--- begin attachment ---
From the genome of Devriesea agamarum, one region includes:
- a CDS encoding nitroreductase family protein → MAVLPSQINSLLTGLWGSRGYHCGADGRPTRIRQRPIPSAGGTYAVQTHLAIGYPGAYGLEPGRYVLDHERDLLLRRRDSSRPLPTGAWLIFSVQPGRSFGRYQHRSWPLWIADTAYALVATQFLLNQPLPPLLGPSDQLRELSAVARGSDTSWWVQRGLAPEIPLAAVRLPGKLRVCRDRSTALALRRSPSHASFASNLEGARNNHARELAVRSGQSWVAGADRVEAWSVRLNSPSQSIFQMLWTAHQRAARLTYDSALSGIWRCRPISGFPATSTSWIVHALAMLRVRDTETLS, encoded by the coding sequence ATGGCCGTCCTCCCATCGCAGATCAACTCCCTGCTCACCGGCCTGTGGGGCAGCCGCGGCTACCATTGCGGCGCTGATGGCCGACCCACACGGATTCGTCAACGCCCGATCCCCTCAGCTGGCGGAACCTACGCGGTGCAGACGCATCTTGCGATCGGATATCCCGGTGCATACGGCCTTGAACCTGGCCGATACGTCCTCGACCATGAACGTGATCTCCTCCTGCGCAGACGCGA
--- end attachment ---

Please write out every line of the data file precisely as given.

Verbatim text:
From the genome of Devriesea agamarum, one region includes:
- a CDS encoding nitroreductase family protein → MAVLPSQINSLLTGLWGSRGYHCGADGRPTRIRQRPIPSAGGTYAVQTHLAIGYPGAYGLEPGRYVLDHERDLLLRRRDSSRPLPTGAWLIFSVQPGRSFGRYQHRSWPLWIADTAYALVATQFLLNQPLPPLLGPSDQLRELSAVARGSDTSWWVQRGLAPEIPLAAVRLPGKLRVCRDRSTALALRRSPSHASFASNLEGARNNHARELAVRSGQSWVAGADRVEAWSVRLNSPSQSIFQMLWTAHQRAARLTYDSALSGIWRCRPISGFPATSTSWIVHALAMLRVRDTETLS, encoded by the coding sequence ATGGCCGTCCTCCCATCGCAGATCAACTCCCTGCTCACCGGCCTGTGGGGCAGCCGCGGCTACCATTGCGGCGCTGATGGCCGACCCACACGGATTCGTCAACGCCCGATCCCCTCAGCTGGCGGAACCTACGCGGTGCAGACGCATCTTGCGATCGGATATCCCGGTGCATACGGCCTTGAACCTGGCCGATACGTCCTCGACCATGAACGTGATCTCCTCCTGCGCAGACGCGA